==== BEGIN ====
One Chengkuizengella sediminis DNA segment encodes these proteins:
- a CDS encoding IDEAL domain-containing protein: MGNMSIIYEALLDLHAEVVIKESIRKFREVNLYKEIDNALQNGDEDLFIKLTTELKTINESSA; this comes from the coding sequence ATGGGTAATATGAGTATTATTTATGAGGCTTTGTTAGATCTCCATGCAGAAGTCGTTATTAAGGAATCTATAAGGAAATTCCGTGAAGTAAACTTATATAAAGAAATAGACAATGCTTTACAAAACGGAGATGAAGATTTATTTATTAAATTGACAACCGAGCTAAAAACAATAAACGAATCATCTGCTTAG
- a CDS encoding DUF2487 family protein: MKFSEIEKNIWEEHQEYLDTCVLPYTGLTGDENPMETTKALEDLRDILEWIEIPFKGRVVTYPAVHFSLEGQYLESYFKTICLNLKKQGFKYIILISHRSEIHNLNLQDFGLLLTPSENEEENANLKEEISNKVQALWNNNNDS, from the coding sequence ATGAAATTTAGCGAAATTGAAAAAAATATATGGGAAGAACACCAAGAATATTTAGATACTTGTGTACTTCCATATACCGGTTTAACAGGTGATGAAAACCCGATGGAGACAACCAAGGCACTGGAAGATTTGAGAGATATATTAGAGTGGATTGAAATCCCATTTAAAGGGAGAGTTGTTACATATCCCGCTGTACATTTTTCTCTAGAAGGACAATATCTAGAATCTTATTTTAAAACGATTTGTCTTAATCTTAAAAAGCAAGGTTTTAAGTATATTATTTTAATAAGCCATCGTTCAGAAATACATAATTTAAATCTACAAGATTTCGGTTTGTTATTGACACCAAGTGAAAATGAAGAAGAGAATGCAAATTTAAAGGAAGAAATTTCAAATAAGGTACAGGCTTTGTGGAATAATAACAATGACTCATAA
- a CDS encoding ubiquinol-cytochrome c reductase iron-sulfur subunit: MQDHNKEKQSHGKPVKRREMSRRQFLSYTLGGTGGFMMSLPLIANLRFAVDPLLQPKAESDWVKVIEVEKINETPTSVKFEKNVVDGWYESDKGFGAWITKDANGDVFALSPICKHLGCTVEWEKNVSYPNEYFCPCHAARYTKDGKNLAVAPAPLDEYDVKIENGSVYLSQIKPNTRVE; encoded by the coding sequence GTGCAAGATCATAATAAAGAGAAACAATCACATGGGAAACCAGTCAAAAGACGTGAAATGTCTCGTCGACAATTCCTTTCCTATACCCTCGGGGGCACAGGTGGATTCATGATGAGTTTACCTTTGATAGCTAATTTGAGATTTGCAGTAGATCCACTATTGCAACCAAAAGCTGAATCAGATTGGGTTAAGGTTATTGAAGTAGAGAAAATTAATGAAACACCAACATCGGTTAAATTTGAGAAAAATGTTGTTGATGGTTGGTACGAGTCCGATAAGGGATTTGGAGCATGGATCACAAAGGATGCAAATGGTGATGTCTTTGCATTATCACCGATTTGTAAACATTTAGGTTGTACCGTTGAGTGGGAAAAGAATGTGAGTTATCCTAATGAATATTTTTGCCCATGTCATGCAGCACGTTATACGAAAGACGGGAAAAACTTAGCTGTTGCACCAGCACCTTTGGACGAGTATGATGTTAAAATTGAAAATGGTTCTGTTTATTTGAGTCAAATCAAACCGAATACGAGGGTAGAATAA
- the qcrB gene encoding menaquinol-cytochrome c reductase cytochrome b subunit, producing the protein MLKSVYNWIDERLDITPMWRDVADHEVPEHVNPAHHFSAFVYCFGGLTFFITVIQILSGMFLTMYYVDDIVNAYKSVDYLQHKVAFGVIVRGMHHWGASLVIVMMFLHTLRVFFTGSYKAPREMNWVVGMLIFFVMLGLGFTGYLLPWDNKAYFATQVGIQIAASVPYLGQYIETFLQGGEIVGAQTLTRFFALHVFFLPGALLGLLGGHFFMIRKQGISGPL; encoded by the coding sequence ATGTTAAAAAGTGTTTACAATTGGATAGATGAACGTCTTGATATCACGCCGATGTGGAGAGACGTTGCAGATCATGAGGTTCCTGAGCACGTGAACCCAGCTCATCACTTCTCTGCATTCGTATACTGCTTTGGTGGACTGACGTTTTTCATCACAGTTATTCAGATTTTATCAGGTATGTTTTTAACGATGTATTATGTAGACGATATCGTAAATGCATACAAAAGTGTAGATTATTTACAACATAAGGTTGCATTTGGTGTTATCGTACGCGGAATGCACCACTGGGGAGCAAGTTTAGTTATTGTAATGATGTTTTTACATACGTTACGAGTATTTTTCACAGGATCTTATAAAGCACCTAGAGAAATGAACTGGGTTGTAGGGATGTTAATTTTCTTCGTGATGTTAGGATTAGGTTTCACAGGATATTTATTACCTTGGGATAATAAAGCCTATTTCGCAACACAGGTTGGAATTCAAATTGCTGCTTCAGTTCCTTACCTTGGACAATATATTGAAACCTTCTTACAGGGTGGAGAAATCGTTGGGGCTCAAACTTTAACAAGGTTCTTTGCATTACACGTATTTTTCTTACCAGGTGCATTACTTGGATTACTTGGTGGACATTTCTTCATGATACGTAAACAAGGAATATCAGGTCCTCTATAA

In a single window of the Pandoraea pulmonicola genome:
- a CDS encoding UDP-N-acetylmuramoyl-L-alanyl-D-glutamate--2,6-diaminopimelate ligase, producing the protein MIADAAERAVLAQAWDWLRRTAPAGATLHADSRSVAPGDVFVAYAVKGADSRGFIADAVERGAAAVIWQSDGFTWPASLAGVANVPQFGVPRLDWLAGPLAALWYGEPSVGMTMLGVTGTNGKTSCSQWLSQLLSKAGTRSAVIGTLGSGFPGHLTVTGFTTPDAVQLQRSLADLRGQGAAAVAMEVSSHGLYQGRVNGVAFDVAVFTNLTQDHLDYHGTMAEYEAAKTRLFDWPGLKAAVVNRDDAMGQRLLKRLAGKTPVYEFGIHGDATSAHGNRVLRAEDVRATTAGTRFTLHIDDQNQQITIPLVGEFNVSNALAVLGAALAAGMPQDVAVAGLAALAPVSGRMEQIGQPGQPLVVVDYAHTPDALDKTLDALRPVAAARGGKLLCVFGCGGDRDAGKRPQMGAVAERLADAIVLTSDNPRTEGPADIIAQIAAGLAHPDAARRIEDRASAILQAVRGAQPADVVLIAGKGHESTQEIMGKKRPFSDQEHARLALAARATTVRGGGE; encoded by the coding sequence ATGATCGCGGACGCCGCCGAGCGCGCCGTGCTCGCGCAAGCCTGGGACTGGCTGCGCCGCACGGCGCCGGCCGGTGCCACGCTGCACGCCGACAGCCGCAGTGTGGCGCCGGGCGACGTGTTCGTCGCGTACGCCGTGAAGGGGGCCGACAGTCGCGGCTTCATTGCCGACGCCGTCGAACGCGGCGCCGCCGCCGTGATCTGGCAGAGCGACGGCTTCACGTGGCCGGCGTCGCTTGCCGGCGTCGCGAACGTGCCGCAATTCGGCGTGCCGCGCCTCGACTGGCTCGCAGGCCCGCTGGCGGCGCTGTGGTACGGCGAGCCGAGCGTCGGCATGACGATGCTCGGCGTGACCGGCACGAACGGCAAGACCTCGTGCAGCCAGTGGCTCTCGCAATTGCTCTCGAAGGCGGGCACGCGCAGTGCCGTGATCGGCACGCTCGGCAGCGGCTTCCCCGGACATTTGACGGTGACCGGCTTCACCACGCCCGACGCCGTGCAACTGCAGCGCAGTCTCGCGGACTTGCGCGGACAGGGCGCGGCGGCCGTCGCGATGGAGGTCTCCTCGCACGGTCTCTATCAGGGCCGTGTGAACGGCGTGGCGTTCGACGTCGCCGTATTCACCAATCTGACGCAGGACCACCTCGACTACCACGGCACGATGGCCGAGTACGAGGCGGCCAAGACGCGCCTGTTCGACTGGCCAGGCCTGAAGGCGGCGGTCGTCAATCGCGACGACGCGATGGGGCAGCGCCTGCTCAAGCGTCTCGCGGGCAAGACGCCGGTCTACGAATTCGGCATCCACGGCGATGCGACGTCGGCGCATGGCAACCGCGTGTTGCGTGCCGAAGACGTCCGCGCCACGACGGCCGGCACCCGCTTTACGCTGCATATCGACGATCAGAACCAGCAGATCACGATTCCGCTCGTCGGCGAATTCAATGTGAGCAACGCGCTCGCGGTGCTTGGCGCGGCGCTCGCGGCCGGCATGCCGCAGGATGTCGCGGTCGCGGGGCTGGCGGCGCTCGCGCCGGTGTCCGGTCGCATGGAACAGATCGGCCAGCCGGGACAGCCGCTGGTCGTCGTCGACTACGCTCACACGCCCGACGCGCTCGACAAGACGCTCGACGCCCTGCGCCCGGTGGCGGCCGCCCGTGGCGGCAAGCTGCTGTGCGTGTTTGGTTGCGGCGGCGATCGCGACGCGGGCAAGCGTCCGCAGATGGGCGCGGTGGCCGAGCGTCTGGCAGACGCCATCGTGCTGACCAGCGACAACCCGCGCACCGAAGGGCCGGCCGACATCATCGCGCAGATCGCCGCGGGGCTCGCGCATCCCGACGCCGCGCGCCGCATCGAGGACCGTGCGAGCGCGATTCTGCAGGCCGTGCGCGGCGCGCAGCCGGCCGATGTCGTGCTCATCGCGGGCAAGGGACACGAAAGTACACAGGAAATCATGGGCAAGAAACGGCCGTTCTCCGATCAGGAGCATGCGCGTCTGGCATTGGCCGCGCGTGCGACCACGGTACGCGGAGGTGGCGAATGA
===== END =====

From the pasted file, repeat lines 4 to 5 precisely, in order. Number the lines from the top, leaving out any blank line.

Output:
- a CDS encoding ubiquinol-cytochrome c reductase iron-sulfur subunit: MQDHNKEKQSHGKPVKRREMSRRQFLSYTLGGTGGFMMSLPLIANLRFAVDPLLQPKAESDWVKVIEVEKINETPTSVKFEKNVVDGWYESDKGFGAWITKDANGDVFALSPICKHLGCTVEWEKNVSYPNEYFCPCHAARYTKDGKNLAVAPAPLDEYDVKIENGSVYLSQIKPNTRVE; encoded by the coding sequence GTGCAAGATCATAATAAAGAGAAACAATCACATGGGAAACCAGTCAAAAGACGTGAAATGTCTCGTCGACAATTCCTTTCCTATACCCTCGGGGGCACAGGTGGATTCATGATGAGTTTACCTTTGATAGCTAATTTGAGATTTGCAGTAGATCCACTATTGCAACCAAAAGCTGAATCAGATTGGGTTAAGGTTATTGAAGTAGAGAAAATTAATGAAACACCAACATCGGTTAAATTTGAGAAAAATGTTGTTGATGGTTGGTACGAGTCCGATAAGGGATTTGGAGCATGGATCACAAAGGATGCAAATGGTGATGTCTTTGCATTATCACCGATTTGTAAACATTTAGGTTGTACCGTTGAGTGGGAAAAGAATGTGAGTTATCCTAATGAATATTTTTGCCCATGTCATGCAGCACGTTATACGAAAGACGGGAAAAACTTAGCTGTTGCACCAGCACCTTTGGACGAGTATGATGTTAAAATTGAAAATGGTTCTGTTTATTTGAGTCAAATCAAACCGAATACGAGGGTAGAATAA
- the qcrB gene encoding menaquinol-cytochrome c reductase cytochrome b subunit, producing the protein MLKSVYNWIDERLDITPMWRDVADHEVPEHVNPAHHFSAFVYCFGGLTFFITVIQILSGMFLTMYYVDDIVNAYKSVDYLQHKVAFGVIVRGMHHWGASLVIVMMFLHTLRVFFTGSYKAPREMNWVVGMLIFFVMLGLGFTGYLLPWDNKAYFATQVGIQIAASVPYLGQYIETFLQGGEIVGAQTLTRFFALHVFFLPGALLGLLGGHFFMIRKQGISGPL; encoded by the coding sequence ATGTTAAAAAGTGTTTACAATTGGATAGATGAACGTCTTGATATCACGCCGATGTGGAGAGACGTTGCAGATCATGAGGTTCCTGAGCACGTGAACCCAGCTCATCACTTCTCTGCATTCGTATACTGCTTTGGTGGACTGACGTTTTTCATCACAGTTATTCAGATTTTATCAGGTATGTTTTTAACGATGTATTATGTAGACGATATCGTAAATGCATACAAAAGTGTAGATTATTTACAACATAAGGTTGCATTTGGTGTTATCGTACGCGGAATGCACCACTGGGGAGCAAGTTTAGTTATTGTAATGATGTTTTTACATACGTTACGAGTATTTTTCACAGGATCTTATAAAGCACCTAGAGAAATGAACTGGGTTGTAGGGATGTTAATTTTCTTCGTGATGTTAGGATTAGGTTTCACAGGATATTTATTACCTTGGGATAATAAAGCCTATTTCGCAACACAGGTTGGAATTCAAATTGCTGCTTCAGTTCCTTACCTTGGACAATATATTGAAACCTTCTTACAGGGTGGAGAAATCGTTGGGGCTCAAACTTTAACAAGGTTCTTTGCATTACACGTATTTTTCTTACCAGGTGCATTACTTGGATTACTTGGTGGACATTTCTTCATGATACGTAAACAAGGAATATCAGGTCCTCTATAA